How coronavirus advice for close contacts varies depending on where in Sweden you live

How coronavirus advice for close contacts varies depending on where in Sweden you live
The Public Health Agency currently recommends that even symptom-free people who have been in close contact with someone who has tested positive should work from home. Photo: Jessica Gow/TT
Have you been exposed to a confirmed coronavirus patient, but don't have symptoms? The advice on what to do next varies depending on where in Sweden you live.

The Local has previously reported that the Public Health Agency's advice on how to act if you have been in close contact with someone who has tested positive for the coronavirus appeared to quietly change in early September.

It currently says that you should be extra attentive to your own symptoms, but even if you don't have any apparent symptoms, you should still avoid close contacts with other people for a full 14 days after you came into contact with the confirmed coronavirus patient, and work from home if possible.

For regional healthcare providers, the agency's guidance regarding contact tracing has since at least late July been to advise close contacts of people who have tested positive to avoid other contacts for two weeks.

But in the end it is up to each of Sweden's 21 administrative regions, which are responsible for healthcare, to decide what to do, and a new survey by Sweden's public radio news broadcast Ekot shows that the instructions to people who have been exposed to the virus vary across the country.

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In the Skåne, Stockholm and Jönköping regions, people without symptoms are urged to avoid leisure activities or shops, where they may come into contact with other people. But the Gävleborg region's information leaflet to people who may have been infected states nothing about avoiding social contacts, and the Västerbotten region only advises contacts to be attentive to symptoms, reports Ekot.

Gävleborg's infectious disease doctor Lars Vesslén told Ekot that following Sweden's general guidelines on keeping a distance to other people (which applies to everyone) is usually good enough even in this situation.

“We don't repeat this general instruction to them,” he said.

Lisa Labbé Sandelin, infectious disease doctor in the Kalmar region, said it would be good to create a nationwide leaflet so that the guidance from healthcare services would be the same across Sweden. “I think that is being worked on in order to avoid these differences,” she told Ekot.

It is not only regional guidelines that appear to be inconsistent.

The Public Health Agency currently advises members of the public to avoid contact with others for 14 days if they have been in contact with a coronavirus patient. But as The Local reported last week, this recommendation is stricter than earlier Public Health Agency guidelines for the general public, and was published on the agency's website on the morning of Friday, September 4th. You can read the advice in full (in Swedish) here.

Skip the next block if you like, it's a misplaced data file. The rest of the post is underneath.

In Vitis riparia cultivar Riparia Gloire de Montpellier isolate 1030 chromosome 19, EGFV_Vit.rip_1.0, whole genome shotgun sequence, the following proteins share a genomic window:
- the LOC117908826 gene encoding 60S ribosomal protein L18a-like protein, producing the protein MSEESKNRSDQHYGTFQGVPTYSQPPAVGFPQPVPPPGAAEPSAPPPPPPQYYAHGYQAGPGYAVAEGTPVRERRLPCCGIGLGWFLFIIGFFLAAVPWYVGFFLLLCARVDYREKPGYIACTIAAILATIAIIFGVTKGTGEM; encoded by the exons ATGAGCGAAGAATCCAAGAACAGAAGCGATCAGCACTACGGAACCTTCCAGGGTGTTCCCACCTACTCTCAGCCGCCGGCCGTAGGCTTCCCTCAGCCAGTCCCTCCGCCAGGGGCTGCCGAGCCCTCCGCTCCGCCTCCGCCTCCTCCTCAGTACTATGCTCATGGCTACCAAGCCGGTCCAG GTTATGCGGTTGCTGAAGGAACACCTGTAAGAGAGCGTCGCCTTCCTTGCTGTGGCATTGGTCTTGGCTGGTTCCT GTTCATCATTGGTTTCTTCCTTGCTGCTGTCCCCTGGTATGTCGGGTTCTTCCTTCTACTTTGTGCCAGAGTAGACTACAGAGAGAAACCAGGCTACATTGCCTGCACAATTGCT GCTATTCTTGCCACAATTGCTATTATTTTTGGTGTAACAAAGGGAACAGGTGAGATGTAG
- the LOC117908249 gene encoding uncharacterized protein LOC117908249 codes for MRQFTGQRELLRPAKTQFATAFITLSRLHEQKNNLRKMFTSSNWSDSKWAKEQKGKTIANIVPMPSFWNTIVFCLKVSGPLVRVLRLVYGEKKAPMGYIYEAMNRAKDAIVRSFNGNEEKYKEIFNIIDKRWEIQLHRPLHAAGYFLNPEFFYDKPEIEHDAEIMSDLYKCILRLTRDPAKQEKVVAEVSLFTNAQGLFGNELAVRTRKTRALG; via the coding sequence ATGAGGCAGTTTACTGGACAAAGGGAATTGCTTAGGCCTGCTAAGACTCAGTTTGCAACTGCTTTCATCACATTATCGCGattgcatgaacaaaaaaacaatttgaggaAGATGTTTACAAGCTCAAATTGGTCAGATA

Up until the afternoon of September 1st, the advice on the same page said that symptom-free family members should “do as normal and go to preschool, school or work, but at the same time be especially attentive to other symptoms”. There was also no mention at the time of avoiding close contacts during the incubation period, and no specific advice for people who had been exposed to Covid-19 outside their household.

The Public Health Agency's guidelines for contact tracing, however, published on July 21st and mainly aimed at regional healthcare providers rather than the public, did include the guideline that anyone who had been exposed to Covid-19 should avoid close contacts for 14 days and work from home if possible. 

The Local has asked the Public Health Agency for clarification on when the guidance for the public on avoiding close contacts changed, but did not immediately receive a response at the time of publication last week.

We have also asked for clarification of whether the recommendation to work from home is stricter for people who have been in contact with a Covid-19 patient. While the entire population is advised to work from home if possible, in some workplaces employees are required to come into work on certain days or for certain meetings.

Also on Friday, the 1177 healthcare website and Krisinformation updated their own websites to reflect the new advice. As of Friday afternoon, 1177 said that people with family members who had tested positive should avoid close contacts for 14 days, but had no recommendation for people who had met another close contact who tested positive.

A spokesperson for 1177 told The Local on Friday: “We are currently in a phase where the recommendations are constantly being reviewed. This means that material on our website right now is in a process of various updates. Today the recommendations were updated.”


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